1. The text does not say Adam and Eve only gained knowledge of evil after the Fall, but knowledge of “good and evil.”  If we understand “knowledge” in a cognitive sense, this would mean God originally created human beings as amoral beings, having no knowledge of moral concepts or moral categories.  If we were created as amoral beings, then our moral intuitions and our capacity for moral reasoning are not part of the imago Dei (image of God) in which we were created, but rather a consequence of the Fall.  That’s a tough pill to swallow for two reasons: (1) Moral reasoning is one of the unique characteristics of God that among God creatures, humans alone exhibit.  Since humans alone were created in the imago Dei, it stands to reason that moral reasoning was part of that original imago Dei; (2) How is it possible for an act of disobedience to produce in us the knowledge of good?  Evil, yes, but good?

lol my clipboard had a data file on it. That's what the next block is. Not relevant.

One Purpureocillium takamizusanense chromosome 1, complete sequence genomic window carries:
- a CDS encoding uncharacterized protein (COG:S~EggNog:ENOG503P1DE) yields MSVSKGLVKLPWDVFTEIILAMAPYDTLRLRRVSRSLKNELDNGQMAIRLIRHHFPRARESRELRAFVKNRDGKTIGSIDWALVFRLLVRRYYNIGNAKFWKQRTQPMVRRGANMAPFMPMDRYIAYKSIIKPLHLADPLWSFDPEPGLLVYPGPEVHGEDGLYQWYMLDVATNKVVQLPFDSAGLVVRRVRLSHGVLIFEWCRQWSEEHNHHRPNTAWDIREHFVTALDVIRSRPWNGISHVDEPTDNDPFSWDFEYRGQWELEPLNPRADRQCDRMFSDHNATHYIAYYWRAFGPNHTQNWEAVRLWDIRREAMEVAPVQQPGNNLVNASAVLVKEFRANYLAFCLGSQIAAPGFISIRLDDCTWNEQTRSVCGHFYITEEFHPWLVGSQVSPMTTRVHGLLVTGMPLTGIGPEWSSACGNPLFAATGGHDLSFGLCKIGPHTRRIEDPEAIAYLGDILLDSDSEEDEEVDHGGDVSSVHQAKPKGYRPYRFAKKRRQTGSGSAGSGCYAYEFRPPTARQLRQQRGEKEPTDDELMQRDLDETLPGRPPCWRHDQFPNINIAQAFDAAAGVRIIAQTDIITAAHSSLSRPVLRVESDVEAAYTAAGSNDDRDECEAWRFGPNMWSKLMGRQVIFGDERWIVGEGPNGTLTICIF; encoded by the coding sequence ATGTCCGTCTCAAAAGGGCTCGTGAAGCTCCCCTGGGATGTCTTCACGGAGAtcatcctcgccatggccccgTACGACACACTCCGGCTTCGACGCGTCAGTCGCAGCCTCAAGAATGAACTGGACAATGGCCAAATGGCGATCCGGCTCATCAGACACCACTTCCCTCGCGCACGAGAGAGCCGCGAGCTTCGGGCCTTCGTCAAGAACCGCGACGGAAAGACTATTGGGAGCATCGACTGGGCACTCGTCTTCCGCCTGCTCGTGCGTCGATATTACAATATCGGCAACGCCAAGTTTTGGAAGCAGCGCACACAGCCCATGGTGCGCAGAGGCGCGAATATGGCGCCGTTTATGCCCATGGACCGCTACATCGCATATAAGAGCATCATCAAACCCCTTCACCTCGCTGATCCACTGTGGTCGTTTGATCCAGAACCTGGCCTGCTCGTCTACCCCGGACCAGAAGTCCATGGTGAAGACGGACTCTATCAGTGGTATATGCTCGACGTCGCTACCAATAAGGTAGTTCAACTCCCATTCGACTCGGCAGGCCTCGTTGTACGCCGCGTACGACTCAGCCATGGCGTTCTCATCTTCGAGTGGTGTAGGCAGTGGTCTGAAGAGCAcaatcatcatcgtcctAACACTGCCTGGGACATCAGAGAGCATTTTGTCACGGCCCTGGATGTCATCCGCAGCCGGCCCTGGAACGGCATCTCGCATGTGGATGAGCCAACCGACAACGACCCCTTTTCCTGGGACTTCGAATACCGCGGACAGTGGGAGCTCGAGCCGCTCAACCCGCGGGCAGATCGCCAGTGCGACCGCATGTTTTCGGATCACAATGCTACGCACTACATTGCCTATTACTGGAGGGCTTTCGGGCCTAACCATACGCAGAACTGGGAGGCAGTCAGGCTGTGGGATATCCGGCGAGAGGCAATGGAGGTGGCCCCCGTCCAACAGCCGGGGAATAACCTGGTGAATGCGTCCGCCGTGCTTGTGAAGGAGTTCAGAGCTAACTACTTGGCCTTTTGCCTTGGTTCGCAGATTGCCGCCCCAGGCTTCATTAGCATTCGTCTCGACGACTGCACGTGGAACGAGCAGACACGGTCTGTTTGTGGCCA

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The evidential problem of evil points to the improbability that the amount of evil we see in the world – particularly gratuitous evil – would exist if an omnipotent, omnibenevolent God exists.  The argument usually takes the following form: 

(1)   If God exists, gratuitous evil would not exist
(2)   Gratuitous evil exists
(3)   Therefore God does not exist 

Many theists attempt to undermine this argument by attacking the veracity of premise two.  For example, William Lane Craig and William Alston argue that humans are not in an epistemic place to judge any act of evil as gratuitous since we cannot see the big picture of history.  For all we know, an act of seemingly gratuitous evil will result in a greater good years or even centuries from now, either in the life of the person who experienced the evil or in the life of another person in another country.  Our cognitive limitations should not be used as evidence that gratuitous evil exists.  At best we must remain agnostic on the question.